Debt clearance talks on despite US disengagement

THE United States, through its embassy in Harare, has decided to disengage from participation in Zimbabwe’s debt resolution and clearance programme and the round of negotiations resuming next month.

US Chargé d’Affaires Ms Elaine French, in a video broadcast, indicated her government’s decision to temporarily walk away in protest over the outcome of the August 2023 harmonised general elections won by Zanu PF and President Mnangagwa over the US’ preferred candidate and opposition CCC leader Mr Nelson Chamisa.

The move has been interpreted by political analysts as an attempt to attack Zimbabwe’s credibility as a sovereign State, an attempt to discredit the re-engagement policy and exposes the underlying relations between the US and the opposition CCC.

Zimbabwe, in arrears on servicing its debt, is engaging development partners to clear outstanding amounts to multilateral development institutions, including the African Development Bank (AfDB), the World Bank, and the European Investment Bank.

Ms French said her government wanted Zimbabwe to institute what she termed “reforms especially when it comes to elections”.

However, Government is already focusing on next month’s crucial round of high-level talks as it pursues avenues to clear its international debt and unlock fresh sources of capital. Three technical committees have also been set up to steer the negotiations.

The significance of these negotiations remain a priority following British Ambassador to Zimbabwe Mr Peter Vowles’ X (formerly Twitter) post on Saturday which highlighted that the Government of Zimbabwe’s plans for arrears clearance and measures to attract investment.

Said Ms French: “The Government of Zimbabwe committed to taking up reforms. We really haven’t seen those statements translating to action especially when it comes to elections.

“We did not see those reforms before, during and after elections. The United States Embassy has decided to press pause on our involvement in the AfDB Dialogue.”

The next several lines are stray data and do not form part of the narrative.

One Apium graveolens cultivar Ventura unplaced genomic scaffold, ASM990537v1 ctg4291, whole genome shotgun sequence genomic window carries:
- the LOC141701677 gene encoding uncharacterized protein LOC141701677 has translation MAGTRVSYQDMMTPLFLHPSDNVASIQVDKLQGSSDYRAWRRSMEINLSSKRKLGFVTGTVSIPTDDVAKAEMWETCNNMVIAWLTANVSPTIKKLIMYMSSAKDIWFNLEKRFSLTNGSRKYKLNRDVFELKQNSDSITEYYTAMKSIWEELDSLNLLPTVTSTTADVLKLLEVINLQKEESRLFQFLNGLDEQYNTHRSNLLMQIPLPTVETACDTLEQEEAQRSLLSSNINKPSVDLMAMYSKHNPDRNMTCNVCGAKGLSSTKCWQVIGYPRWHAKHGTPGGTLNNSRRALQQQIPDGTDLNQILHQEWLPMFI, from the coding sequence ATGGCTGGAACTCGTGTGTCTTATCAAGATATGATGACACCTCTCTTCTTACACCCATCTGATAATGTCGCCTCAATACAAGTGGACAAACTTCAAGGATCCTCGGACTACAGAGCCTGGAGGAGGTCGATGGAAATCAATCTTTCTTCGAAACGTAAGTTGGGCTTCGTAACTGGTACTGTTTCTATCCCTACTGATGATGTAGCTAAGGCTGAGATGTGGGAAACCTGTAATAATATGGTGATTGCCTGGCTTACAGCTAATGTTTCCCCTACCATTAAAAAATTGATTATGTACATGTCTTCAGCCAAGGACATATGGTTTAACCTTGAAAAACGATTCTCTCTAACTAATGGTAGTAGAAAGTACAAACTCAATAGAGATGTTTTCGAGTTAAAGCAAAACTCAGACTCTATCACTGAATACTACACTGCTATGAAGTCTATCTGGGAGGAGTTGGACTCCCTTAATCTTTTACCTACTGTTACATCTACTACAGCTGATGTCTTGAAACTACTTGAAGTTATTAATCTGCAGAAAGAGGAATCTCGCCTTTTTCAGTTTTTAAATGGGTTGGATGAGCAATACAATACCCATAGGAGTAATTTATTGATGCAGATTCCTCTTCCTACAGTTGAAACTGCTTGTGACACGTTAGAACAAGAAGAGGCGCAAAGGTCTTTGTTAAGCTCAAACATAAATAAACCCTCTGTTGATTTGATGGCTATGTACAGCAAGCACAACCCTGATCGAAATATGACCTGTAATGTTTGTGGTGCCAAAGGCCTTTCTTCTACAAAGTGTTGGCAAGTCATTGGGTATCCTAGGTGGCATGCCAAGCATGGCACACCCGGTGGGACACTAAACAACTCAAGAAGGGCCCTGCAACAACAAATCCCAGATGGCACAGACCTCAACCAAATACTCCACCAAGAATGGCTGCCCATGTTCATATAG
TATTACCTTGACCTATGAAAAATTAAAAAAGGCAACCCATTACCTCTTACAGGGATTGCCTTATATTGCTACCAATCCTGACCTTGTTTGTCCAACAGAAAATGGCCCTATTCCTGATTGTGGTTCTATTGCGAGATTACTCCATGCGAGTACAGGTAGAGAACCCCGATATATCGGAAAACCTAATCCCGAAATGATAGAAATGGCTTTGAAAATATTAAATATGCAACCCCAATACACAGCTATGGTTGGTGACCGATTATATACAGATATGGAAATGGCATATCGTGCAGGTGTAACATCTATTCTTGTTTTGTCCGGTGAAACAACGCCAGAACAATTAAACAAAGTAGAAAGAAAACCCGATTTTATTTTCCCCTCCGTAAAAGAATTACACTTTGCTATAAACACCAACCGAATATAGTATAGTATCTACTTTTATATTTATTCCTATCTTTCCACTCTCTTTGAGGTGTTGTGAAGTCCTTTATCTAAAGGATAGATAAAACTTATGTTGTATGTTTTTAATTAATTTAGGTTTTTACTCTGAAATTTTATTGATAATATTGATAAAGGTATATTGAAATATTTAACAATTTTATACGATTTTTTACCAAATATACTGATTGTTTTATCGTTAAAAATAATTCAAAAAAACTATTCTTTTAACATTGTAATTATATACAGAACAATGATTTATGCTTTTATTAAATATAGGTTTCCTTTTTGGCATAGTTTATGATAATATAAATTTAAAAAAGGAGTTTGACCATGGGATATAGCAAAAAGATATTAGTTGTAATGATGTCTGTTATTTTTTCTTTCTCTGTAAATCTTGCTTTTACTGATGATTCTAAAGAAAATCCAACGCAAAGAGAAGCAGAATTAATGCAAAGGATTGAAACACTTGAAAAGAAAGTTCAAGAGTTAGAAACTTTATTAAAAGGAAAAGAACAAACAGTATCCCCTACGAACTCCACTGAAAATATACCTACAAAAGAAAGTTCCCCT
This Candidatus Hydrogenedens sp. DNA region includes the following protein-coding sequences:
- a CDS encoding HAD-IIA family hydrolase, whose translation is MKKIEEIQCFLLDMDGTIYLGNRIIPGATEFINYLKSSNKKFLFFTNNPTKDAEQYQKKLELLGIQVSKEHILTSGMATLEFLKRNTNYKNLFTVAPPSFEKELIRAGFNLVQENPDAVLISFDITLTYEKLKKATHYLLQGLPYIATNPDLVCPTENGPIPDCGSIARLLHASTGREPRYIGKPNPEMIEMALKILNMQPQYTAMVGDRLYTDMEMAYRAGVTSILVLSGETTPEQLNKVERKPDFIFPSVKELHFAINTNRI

Yesterday, political analysts told The Herald that the decision by the US government to pause their participation in the negotiations was one part of a strategy to undermine Zimbabwe’s sovereignty and open subtle interferences in Zimbabwe’s domestic affairs.

“The US has a methodical way to blackmail countries that it wants to befriend but which cannot be cowed into submission. This pause is something that was expected because from the US’ standpoint, everything has to go according to its dictates.

“This explains the idea that as long as the US is involved in these negotiations, it will likely arm-twist the creditors to make its position accepted even at the expense of damaging relations,” said Mr Edmore Muchatibaya.

Another political analyst Mr Given Mwaramwidze raised elements of collusion between the US government and CCC leader Mr Chamisa to undermine Zimbabwe’s democratic processes especially when outcomes did not fulfill their expectations.

Said Mr Mwaramwidze: “The goal of the USA and its opposition proxy led by Mr Chamisa is to undermine Zimbabwe’s internal democratic purposes. This is a ploy to try and make Zimbabwe a pariah State and sideline it from benefitting from global processes where it should benefit from both bilateral and multilateral interdependence.”

Zimbabwe’s Structured Dialogue Platform is spearheaded by former Mozambique President Joaquim Chissano as the high-level facilitator and the detailed talks are led by AfDB president Dr Akinwumi Adesina.


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